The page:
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The ancient Chinese explain acupuncture on the basis of their philosophy.

Qi (Chi) which is the vital flow of energy over the body, blood and body fluid are important substances and structures of the body. They sustain the vital activities and they nourish the body, thereby keeping the functions of the tissues, organs and channels in good order. The channels are the representation of the organs. They are a functional system in their own right and are responsible for conducting the flow of qi and blood through the body. The flow of qi can be disrupted by direct damage to the channels, such as trauma or by an internal imbalance of yin and yang within the body.

Yin and yang are opposites and at the same time interdependent.
The ancient Chinese used water and fire to symbolise yin and yang; anything hot, bright and overactive is yang, and anything cold, dim and under active is yin.

The central principle of traditional Chinese medicine is to diagnose the cause of internal disease by using the relevant acupuncture points, to correct the flow of qi in the channels and correct the internal disease. In ancient China a physician was only paid while his patient was healthy, not while his patient was ill!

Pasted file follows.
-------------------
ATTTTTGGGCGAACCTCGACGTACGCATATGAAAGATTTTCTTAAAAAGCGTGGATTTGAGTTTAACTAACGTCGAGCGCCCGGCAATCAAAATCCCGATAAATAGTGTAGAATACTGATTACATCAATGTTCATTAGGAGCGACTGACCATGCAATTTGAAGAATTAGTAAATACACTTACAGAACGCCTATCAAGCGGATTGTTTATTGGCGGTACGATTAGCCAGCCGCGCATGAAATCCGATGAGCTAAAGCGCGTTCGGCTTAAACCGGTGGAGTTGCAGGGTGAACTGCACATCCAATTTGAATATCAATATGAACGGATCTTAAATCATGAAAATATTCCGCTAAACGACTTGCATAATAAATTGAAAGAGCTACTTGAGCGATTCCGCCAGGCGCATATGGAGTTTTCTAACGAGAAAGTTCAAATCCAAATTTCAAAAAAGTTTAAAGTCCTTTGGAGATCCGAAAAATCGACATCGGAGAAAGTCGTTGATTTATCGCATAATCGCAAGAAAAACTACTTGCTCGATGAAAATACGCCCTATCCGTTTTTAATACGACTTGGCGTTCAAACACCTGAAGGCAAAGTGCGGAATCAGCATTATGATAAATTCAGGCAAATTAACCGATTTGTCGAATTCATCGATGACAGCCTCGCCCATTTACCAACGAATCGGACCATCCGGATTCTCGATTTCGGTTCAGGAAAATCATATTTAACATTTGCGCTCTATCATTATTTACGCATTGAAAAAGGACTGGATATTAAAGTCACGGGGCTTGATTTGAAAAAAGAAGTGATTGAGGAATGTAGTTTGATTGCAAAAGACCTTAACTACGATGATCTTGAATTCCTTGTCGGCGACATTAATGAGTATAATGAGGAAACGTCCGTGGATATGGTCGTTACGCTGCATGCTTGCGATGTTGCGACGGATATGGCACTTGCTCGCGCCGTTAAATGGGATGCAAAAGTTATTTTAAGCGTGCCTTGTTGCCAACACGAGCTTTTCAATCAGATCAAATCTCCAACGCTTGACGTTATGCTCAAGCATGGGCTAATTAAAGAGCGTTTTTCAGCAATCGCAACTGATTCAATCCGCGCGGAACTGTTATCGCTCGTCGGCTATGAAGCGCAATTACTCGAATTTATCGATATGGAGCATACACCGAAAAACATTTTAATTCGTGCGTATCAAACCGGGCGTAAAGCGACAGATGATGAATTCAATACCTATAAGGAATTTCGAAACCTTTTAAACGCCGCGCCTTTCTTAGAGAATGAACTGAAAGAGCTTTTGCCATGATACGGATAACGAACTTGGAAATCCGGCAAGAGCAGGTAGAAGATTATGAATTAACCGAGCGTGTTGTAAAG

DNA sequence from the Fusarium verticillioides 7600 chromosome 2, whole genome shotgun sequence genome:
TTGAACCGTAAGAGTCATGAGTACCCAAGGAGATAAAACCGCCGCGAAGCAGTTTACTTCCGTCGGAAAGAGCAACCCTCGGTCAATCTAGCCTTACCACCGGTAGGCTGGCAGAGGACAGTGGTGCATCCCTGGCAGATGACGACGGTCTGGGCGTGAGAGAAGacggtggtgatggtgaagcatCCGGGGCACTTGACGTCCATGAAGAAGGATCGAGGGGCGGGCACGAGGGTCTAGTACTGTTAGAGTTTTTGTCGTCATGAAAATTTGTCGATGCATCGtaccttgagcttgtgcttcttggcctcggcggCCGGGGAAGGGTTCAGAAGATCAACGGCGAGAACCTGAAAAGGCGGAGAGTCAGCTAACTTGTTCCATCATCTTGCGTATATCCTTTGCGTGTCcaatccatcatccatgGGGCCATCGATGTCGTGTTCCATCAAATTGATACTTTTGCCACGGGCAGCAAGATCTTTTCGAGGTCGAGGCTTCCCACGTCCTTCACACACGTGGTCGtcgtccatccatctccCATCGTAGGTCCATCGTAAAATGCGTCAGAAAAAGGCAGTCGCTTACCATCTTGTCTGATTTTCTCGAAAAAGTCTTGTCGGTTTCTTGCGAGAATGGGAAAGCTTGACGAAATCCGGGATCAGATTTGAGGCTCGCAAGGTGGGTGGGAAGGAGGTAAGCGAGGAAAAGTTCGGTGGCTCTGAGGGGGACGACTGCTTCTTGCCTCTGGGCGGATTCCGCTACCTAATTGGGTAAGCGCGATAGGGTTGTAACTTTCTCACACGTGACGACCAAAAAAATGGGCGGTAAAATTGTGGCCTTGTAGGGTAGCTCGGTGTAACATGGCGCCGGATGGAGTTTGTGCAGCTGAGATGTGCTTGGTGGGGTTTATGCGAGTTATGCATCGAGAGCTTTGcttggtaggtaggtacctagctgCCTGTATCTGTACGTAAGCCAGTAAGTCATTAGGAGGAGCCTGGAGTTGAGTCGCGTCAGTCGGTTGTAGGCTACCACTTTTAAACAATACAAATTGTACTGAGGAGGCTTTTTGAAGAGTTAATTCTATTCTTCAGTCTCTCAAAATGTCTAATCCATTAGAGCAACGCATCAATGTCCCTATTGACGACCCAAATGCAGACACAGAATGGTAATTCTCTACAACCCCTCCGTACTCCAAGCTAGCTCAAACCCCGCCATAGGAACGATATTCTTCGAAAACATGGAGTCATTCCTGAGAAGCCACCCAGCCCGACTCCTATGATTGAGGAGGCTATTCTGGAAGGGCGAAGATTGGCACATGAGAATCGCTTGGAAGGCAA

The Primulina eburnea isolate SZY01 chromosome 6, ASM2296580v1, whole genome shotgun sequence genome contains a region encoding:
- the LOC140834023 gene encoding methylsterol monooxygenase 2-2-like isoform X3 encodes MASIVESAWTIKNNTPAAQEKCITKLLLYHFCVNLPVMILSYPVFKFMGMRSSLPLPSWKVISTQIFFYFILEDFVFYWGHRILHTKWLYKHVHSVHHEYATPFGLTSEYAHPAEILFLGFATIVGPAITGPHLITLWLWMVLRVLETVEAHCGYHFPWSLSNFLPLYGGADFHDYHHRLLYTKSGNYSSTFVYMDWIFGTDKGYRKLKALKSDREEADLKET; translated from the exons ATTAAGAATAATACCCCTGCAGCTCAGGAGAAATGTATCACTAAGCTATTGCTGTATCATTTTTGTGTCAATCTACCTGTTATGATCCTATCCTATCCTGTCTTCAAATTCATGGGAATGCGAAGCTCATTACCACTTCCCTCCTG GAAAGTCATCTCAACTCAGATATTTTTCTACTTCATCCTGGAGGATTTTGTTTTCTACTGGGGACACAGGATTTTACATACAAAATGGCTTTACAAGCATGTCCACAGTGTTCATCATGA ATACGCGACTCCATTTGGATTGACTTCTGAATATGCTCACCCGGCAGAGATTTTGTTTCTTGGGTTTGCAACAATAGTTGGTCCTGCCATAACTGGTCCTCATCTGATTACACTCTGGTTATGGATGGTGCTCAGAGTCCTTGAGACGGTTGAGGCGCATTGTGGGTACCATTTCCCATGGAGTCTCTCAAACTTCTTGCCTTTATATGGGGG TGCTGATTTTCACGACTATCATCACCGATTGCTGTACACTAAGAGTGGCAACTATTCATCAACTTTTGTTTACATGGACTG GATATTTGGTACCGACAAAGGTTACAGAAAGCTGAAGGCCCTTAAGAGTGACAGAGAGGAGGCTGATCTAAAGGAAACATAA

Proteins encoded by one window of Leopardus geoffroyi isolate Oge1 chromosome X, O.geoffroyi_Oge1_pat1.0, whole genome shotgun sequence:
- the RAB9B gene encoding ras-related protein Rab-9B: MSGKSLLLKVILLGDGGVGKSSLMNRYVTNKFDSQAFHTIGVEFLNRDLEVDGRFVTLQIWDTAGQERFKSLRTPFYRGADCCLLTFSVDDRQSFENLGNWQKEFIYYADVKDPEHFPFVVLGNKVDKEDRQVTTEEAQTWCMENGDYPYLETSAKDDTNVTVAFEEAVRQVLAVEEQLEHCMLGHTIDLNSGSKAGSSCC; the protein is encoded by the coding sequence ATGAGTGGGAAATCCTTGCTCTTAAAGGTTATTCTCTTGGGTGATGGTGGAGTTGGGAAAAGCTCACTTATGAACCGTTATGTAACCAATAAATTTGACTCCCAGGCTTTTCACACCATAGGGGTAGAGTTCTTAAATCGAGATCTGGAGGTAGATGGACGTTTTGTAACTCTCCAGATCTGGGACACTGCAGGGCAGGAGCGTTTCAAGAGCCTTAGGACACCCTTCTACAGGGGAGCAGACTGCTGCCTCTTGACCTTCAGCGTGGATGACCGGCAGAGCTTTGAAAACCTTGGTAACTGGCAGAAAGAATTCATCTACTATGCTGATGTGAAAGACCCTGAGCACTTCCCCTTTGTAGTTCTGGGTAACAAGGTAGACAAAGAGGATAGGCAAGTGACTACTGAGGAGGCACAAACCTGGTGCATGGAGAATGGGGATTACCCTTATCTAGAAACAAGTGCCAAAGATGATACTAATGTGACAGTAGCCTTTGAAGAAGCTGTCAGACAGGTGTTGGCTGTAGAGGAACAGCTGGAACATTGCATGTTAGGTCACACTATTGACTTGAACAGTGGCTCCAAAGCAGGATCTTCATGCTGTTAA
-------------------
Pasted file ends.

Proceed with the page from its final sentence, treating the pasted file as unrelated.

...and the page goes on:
Arthritis falls in the group of diseases of the superficial channels of the body. The flow of qi and blood through the channels is disrupted. This usually gives rise to pain – if the flow of qi and blood is restored the pain will go. This can be achieved by insertion of needles along the channels. These needles are very fine and differ in length according to the area of the body, to which they are applied and are usually left in for 15-20 minutes.

The best method of knowing that you have stimulated an acupuncture point is to obtain deqi (der-chi) over that point. Deqi means needling sensation and the sensation is usually quite strong, but not painful. Electrical stimulation can also be used as well as the manual stimulation technique.

A course of treatment usually comprises 6 – 8 sessions and there are no real contraindications for its use, but if the patient has a phobia of needles etc, then maybe an alternative treatment should be sought.

The improvement from acupuncture may be permanent, but for such conditions as arthritis, acupuncture may have to be repeated at intervals to keep the affected area pain free.

Acupuncture is sometimes available on the NHS or privately, and some doctors do actually use it in their NHS clinics to treat certain conditions.

Author: Rosemary Jones MCSP SRP
First published: October 1993, Skin ‘n’ Bones Connection Issue 1. p7-8.